For years now, actively managed mutual funds have been dogged by an embarrassing conundrum: For all their sophistication and expertise, mutual fund portfolio managers have consistently underperformed market averages.
It takes unusual talent to do worse than throwing darts at a list of stocks, but mutual funds seem to have mastered the art. Over several decades, the evidence shows that mutual funds as a group have an uncanny ability to consistently buy when prices are too high and sell when prices are too low.
The problem, as it turns out, isn’t necessarily that portfolio managers lack stock picking expertise or financial competence. A big part of the problem is that mutual funds are clumsy traders. When they trade, they often do so in concert, buying (or selling) the same stocks on the same day. In other words, they behave like a herd of lumbering elephants: You can detect them a mile away. This allows more nimble rivals to outmaneuver them and even take advantage of the disruptions they cause.
In a new study I co-authored with two colleagues at Indiana University, we documented exactly how some short-sellers appear to have profited by moving in the opposite direction to mutual fund trades. When mutual funds ramp up their buying of a particular stock, short-sellers are likely to double-down on shorting that same stock. When mutual funds sell heavily, the shorts throttle back.
In a nutshell, short-sellers are correctly anticipating that big moves by one or more mutual funds will cause temporary price distortions. When mutual funds ramp up buying in a stock, they temporarily drive the price higher, to above normal levels. The short-sellers, anticipating that the price will soon slip back, respond by ratcheting up their shorting activities. When the stock price drifts back down, as it often does, the shorts reap a nice profit.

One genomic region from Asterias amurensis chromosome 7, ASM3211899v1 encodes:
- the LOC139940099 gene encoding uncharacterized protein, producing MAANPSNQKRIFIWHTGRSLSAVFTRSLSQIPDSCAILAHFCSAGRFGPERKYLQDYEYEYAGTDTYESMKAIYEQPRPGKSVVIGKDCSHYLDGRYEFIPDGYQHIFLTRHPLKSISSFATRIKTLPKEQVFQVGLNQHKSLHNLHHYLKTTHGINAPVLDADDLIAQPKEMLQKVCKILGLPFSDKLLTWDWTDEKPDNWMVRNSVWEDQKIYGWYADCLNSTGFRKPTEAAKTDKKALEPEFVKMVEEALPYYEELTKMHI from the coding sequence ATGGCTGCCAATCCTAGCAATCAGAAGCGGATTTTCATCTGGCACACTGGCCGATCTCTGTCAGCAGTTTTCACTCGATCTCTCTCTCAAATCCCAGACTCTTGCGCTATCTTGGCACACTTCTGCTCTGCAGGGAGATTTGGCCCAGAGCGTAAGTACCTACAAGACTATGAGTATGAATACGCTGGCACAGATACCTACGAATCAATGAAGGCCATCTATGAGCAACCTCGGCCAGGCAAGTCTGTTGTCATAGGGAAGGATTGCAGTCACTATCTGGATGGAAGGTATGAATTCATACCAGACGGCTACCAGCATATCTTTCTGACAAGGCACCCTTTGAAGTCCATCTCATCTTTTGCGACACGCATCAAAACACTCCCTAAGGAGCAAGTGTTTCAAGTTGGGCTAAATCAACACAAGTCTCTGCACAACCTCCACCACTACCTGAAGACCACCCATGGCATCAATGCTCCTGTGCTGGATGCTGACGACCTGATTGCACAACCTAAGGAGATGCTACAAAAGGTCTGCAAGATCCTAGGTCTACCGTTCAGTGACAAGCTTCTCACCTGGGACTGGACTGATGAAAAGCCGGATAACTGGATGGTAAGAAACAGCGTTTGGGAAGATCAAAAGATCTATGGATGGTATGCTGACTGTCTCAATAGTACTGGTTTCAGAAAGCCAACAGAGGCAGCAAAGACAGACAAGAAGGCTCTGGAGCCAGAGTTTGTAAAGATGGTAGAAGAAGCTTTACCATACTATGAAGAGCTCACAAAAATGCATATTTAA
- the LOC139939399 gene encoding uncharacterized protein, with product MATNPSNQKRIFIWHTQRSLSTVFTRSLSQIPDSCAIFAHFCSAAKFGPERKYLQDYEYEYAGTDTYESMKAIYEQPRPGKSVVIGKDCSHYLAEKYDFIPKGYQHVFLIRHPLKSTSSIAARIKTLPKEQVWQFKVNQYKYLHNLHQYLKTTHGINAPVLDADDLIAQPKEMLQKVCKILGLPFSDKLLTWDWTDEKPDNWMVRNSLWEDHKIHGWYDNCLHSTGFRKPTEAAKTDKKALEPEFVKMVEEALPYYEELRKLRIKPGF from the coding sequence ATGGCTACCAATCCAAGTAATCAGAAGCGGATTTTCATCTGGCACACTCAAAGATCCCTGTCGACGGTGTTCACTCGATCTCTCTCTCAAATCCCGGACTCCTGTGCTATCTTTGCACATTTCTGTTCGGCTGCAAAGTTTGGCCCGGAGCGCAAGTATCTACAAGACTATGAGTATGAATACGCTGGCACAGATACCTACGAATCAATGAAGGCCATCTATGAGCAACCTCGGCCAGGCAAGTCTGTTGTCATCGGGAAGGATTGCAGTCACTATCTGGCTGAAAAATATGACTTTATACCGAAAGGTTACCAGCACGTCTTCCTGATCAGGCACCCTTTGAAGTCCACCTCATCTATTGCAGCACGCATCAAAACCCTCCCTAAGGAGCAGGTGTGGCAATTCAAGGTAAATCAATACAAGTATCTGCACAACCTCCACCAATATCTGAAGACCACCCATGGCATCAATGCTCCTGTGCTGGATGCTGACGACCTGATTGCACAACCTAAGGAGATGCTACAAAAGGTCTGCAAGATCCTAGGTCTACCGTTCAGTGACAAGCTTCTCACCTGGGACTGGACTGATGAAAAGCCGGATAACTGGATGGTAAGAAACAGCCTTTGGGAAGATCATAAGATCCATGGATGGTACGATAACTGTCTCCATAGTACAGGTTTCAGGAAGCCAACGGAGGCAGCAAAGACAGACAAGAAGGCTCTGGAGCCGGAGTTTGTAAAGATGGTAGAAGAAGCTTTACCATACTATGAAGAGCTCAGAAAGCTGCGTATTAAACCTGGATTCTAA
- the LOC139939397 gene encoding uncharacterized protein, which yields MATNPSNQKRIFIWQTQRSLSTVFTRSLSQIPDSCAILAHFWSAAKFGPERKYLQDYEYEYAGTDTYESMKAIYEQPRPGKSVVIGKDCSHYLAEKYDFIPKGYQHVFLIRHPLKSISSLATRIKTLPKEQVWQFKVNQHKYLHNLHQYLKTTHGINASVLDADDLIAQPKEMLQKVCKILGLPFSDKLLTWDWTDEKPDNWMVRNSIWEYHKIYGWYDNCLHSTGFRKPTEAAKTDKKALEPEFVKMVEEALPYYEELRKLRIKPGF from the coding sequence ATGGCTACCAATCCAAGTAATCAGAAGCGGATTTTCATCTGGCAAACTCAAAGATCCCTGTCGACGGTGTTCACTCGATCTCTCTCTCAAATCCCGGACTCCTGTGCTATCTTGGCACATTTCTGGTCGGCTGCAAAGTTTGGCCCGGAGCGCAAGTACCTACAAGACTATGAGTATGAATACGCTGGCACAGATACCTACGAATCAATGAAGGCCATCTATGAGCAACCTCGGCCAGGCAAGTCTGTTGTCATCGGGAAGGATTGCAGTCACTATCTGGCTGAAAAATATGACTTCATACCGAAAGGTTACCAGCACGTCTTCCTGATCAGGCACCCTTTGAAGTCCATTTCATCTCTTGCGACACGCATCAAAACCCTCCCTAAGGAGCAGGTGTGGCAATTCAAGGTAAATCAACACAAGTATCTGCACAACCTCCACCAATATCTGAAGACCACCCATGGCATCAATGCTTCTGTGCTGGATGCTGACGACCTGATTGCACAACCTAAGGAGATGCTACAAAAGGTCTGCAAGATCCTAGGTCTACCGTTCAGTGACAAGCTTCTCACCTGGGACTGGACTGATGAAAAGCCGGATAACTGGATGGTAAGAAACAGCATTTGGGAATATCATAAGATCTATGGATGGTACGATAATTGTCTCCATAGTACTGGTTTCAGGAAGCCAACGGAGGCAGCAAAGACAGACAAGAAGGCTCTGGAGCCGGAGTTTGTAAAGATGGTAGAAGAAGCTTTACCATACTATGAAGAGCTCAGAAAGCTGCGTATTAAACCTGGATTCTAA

This isn’t about “flash boys” or high-frequency traders, who use sheer speed to front-run trades by big institutions. That kind of trading often amounts to gaming the system and can be quite predatory.
What we are documenting here is quite different because the short-sellers are helping to absorb the price distortions caused by mutual funds. This is actually healthy in some ways for the overall market. Unfortunately, it’s not good news for these funds' investors because mutual funds’ vulnerability reduces their profit.
What’s remarkable is how effective the shorts are in detecting and capitalizing on mutual fund moves. Betting against mutual funds, it turns out, can be a very profitable strategy.
Our study required some detective work. We examined vast amounts of trading data for mutual fund clients of Ancerno Ltd., a transaction-cost consulting firm. Ancerno serves many of the nation’s biggest mutual funds, and the trading record of these funds gives us a way to track the direction of the elephant herd. We then compared those trades with daily short-selling data from the New York Stock Exchange.
The first thing we found was that short-sellers consistently moved in the opposite direction of mutual funds. On 67% of the days when mutual funds made heavy moves to either buy or sell, short-selling activity moved in the other direction.
The second thing we found is that the short-selling strategy is generally profitable.
Consider the case of Estée Lauder, the big cosmetics company.
On Aug. 16, 2005, Estée Lauder announced great quarterly earnings and the rollout of a new brand called Grassroots. The market reaction was strongly positive, as its stock price jumped from $18.70 to $20.92 (a gain of almost 12%) by Aug. 18.
Our data show that mutual funds played a key role in the price move. Starting on Aug. 16 and extending to the next four days, net buying by Ancerno’s mutual fund clients alone accounted for more than 15% of daily trading volume in the stock. Ancerno clients are only a fraction of all mutual funds, and it is likely that other funds were also buying. Our estimate is that total buying across all mutual funds was at least 30% of daily trading for each of these five days.